Laryngitis is a common condition for which people visit their doctor. It may be caused by infection (virus, bacteria); irritation of the throat because of excessive smoking, singing or shouting; allergies and postnasal drip or gastroesophageal reflux disorder.
Laryngitis can be acute (hoarseness or loss of voice appears in a few hours to days as in cold or cough, or after a night of singing and shouting, or being exposed to a lot of cigarette smoke) or chronic. In chronic laryngitis the symptoms lasts for more than two weeks and can recur (comes back after treatment).
Symptoms of Acute Laryngitis
In acute laryngitis the symptoms begin suddenly and may progress over a period or two to three days, then improve gradually. Most people start to feel better within a week. Common symptoms of laryngitis include:
Affect of laryngitis on voice can vary. Some people may have hoarse voice whereas some others may not be able to talk at all, or only whisper or croak. The voice may become worse as the day progresses and causes increase in inflammation of the vocal cords because of talking. Changed voice (hoarseness, croaky voice) may last for a few days to week after the other symptoms improve.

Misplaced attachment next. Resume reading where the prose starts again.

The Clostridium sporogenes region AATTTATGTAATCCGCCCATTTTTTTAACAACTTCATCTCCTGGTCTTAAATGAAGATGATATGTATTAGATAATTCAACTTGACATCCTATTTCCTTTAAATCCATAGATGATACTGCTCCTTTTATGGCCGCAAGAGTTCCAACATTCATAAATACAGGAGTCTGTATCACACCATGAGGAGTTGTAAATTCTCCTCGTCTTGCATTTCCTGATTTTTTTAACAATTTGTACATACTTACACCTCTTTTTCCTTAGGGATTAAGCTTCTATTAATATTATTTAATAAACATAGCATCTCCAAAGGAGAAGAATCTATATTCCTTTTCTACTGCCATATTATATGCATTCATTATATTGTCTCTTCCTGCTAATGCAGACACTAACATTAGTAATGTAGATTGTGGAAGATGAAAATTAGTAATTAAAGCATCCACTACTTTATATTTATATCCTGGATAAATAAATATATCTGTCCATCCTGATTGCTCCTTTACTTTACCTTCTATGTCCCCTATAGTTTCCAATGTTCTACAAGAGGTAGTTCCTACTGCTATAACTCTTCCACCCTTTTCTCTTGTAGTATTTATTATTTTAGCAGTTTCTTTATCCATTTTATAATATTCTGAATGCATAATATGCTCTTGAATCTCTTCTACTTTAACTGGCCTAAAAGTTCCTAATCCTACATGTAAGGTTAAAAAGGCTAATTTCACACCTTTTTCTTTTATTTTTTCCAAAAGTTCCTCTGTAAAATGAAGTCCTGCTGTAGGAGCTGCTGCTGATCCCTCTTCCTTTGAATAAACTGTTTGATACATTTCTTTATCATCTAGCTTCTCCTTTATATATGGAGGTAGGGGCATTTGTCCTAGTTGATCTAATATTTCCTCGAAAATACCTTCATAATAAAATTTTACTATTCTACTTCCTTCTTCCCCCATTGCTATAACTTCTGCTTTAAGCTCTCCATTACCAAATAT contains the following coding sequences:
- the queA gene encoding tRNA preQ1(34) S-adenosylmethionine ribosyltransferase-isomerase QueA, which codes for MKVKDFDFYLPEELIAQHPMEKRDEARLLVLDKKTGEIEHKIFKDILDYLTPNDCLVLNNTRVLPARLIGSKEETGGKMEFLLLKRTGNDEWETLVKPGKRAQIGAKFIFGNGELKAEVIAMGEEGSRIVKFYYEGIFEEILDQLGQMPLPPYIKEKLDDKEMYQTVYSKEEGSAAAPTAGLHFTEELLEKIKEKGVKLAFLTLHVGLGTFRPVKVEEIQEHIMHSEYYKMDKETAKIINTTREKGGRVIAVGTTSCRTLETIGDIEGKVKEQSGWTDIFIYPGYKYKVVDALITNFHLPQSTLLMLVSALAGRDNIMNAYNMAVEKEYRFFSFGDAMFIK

People with laryngitis because of some other infection such as cold, flu, throat infection (pharyngitis) or tonsillitis may have symptoms of the associated disease as well. They may have symptoms such as swelling of neck glands, runny nose, pain on swallowing, malaise and tiredness, and body pain.
Change of voice is the major symptom in chronic laryngitis. In chronic laryngitis hoarseness may recur often. Chronic laryngitis is a common problem in people who overuse their voice, such as professional singers or teachers (as they are not able to rest their voice). Changed voice or hoarseness may develop slowly and can last for weeks or even months. Occasionally a person may develop lasting hoarseness as a result of permanent damage to the larynx.
Acute laryngitis starts all of a sudden and lasts no more than 2 weeks. Most cases with chronic symptoms improve with appropriate treatment.read more
Acute laryngitis is diagnosed clinically (based on medical history and physical examination).read more